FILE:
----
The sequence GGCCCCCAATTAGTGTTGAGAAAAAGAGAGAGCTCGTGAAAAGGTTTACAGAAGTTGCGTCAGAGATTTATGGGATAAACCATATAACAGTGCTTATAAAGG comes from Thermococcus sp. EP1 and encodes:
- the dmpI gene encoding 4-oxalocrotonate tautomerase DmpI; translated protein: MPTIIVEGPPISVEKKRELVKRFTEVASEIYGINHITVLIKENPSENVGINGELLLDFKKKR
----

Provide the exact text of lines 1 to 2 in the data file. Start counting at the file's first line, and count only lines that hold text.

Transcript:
The sequence GGCCCCCAATTAGTGTTGAGAAAAAGAGAGAGCTCGTGAAAAGGTTTACAGAAGTTGCGTCAGAGATTTATGGGATAAACCATATAACAGTGCTTATAAAGG comes from Thermococcus sp. EP1 and encodes:
- the dmpI gene encoding 4-oxalocrotonate tautomerase DmpI; translated protein: MPTIIVEGPPISVEKKRELVKRFTEVASEIYGINHITVLIKENPSENVGINGELLLDFKKKR